Parents of ‘orphans’ contradict missionaries
PORT-AU-PRINCE, Haiti - Although a US Baptist group said it was trying to rescue 33 “orphans’’ by taking them out of earthquake-ravaged Haiti, all the children have close family still alive.
A visit Saturday to the rubble-strewn Citron slum, where 13 of the children lived, led to their parents, all of whom said they turned their youngsters over to the missionary group voluntarily in hopes of getting them to safety, the Associated Press reported.
Similar explanations were given by parents in the mountain town of Callabas, outside Port-au-Prince, who said that desperation and blind faith led them to hand over 20 children to the Baptist group on Feb. 3.
Since the arrest of the missionaries at the border Jan. 30, the parents in Citron have been worrying they may never see their children again. One mother who gave up her four children, including a 3-month-old, is in a trancelike depression, occasionally erupting into fits of hysteria.
Her husband and other parents in Citron said they relinquished their children because they were promised safekeeping across the border to a newly established orphanage in the Dominican Republic.
Their stories contradict the missionaries’ still-jailed leader, Laura Silsby, who said the day after her arrest that the children were either orphans or came from distant relatives.
“She should have told the truth,’’ said Jean Alex Viellard, a 25-year-old law student from Citron who otherwise expressed admiration for the missionaries.
He took them cookies, candies, and oranges during their nearly three weeks of detention before eight of the 10 were released Wednesday on their own recognizance. They have returned to the United States.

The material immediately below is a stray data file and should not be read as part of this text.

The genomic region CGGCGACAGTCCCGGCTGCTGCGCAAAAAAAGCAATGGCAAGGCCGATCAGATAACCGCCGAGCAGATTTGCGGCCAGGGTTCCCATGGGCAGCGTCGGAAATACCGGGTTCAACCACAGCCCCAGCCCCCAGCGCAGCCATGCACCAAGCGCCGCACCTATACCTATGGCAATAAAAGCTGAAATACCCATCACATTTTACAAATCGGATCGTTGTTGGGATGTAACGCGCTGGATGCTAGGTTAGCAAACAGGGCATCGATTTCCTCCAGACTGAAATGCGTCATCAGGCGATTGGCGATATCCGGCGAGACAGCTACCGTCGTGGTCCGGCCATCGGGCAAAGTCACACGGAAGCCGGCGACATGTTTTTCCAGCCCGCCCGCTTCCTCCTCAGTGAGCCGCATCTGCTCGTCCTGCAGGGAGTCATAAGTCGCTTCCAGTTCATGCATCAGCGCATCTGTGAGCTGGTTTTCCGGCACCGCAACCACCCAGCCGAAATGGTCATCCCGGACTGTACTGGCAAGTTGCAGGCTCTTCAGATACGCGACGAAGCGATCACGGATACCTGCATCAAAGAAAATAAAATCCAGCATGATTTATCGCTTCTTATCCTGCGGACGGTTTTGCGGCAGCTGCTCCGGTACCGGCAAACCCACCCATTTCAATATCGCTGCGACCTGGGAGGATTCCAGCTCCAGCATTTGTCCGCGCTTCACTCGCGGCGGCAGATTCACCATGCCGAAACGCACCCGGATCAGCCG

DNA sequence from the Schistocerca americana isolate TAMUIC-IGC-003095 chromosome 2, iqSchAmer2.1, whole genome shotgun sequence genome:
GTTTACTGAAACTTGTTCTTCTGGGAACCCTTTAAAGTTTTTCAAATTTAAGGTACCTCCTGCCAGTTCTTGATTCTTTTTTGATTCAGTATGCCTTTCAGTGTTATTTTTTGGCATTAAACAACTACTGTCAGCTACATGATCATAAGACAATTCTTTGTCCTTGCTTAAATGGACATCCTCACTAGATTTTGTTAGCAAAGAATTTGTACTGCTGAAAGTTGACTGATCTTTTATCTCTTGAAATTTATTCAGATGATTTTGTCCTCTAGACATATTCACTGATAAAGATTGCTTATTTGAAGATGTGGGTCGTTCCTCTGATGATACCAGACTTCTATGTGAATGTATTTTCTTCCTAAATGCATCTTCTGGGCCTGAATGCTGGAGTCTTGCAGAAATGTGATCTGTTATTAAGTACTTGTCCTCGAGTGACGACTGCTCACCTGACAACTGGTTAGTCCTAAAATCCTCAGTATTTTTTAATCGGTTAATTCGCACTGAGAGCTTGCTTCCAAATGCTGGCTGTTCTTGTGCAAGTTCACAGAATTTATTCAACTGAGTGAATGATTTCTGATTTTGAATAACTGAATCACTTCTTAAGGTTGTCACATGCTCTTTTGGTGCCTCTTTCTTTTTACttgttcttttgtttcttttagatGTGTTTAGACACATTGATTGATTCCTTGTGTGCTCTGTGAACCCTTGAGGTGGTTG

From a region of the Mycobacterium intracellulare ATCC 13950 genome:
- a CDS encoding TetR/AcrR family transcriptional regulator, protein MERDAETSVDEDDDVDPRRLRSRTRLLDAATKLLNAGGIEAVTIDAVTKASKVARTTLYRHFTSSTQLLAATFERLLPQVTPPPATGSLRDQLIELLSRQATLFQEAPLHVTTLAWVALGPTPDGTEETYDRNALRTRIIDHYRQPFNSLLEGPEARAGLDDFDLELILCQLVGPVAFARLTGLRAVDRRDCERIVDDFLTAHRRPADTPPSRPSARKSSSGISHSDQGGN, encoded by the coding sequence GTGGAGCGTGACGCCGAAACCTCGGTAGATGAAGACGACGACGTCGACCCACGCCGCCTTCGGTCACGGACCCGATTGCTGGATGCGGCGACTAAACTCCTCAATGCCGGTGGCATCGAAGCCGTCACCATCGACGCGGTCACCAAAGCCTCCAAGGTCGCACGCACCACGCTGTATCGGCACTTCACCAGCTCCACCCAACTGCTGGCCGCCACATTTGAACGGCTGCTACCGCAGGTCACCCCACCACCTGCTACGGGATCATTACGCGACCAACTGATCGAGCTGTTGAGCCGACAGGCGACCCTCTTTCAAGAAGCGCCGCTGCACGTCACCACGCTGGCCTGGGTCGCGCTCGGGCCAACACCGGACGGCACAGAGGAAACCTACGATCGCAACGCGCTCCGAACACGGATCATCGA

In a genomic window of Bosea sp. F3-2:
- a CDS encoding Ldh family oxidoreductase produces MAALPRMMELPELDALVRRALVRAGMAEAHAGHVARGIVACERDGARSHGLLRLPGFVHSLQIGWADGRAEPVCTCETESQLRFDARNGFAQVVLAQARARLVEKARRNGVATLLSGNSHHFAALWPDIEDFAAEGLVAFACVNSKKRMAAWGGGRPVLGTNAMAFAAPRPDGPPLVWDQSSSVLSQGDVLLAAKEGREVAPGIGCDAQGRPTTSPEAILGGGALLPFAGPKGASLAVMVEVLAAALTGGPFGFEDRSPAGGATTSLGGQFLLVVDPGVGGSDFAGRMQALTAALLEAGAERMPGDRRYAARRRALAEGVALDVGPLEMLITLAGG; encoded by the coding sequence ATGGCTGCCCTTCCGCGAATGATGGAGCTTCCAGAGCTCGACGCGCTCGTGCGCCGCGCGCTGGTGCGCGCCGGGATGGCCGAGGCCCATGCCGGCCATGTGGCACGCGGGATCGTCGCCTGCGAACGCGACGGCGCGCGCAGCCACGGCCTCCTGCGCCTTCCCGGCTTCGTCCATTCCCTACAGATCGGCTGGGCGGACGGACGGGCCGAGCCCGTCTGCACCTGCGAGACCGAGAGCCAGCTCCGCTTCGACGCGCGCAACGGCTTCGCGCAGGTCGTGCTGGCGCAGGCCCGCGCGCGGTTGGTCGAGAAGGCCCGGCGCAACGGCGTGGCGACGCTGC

Silsby, 40, and her assistant, Charisa Coulter, 24, remain jailed as the investigating judge interviews officials at the orphanages the two visited prior to the devastating Jan. 12 quake.
The judge flew to the neighboring Dominican Republic on Saturday. The two will appear in court again Tuesday.
As they left the jail and boarded a US Embassy van, the freed Baptists waved and thanked Viellard, who later called them “great people who were doing good for Haiti.’’
The Americans, most from an Idaho church group, were charged with child kidnapping for trying to remove the children without the proper documents to the Dominican Republic in the postquake chaos.
Silsby had been working since last summer to create an orphanage. After the quake, she hastily organized a self-styled “rescue mission,’’ enlisting missionaries from Idaho, Texas, and Kansas.
She was led to Citron by Pastor Jean Sainvil, an Atlanta-based Haitian minister who recruited the 13 children in the slum.
Sainvil had been a frequent visitor to the neighborhood of unpaved streets and simple concrete homes even before more than half of the houses collapsed in the quake.
“The pastor said that with all the bodies decomposing in the rubble, there were going to be epidemics, and the kids were going to get sick,’’ said Regilus Chesnel, 39, a stonemason.
Chesnel’s wife, 33-year-old Bertho Magonie, said her husband persuaded her to give away their children - ages 12, 7, 3, and 1 - and a 10-year-old nephew living with them because their house had collapsed and the children were sick.
“They were vomiting. They had fevers, diarrhea, and headaches,’’ she said, leaning against the wall of the two-room hovel the couple shares.
In a telephone interview from the United States on Saturday, Sainvil confirmed the Chesnels’ story. He said a collapsed building adjacent to where the children lived held six or seven corpses.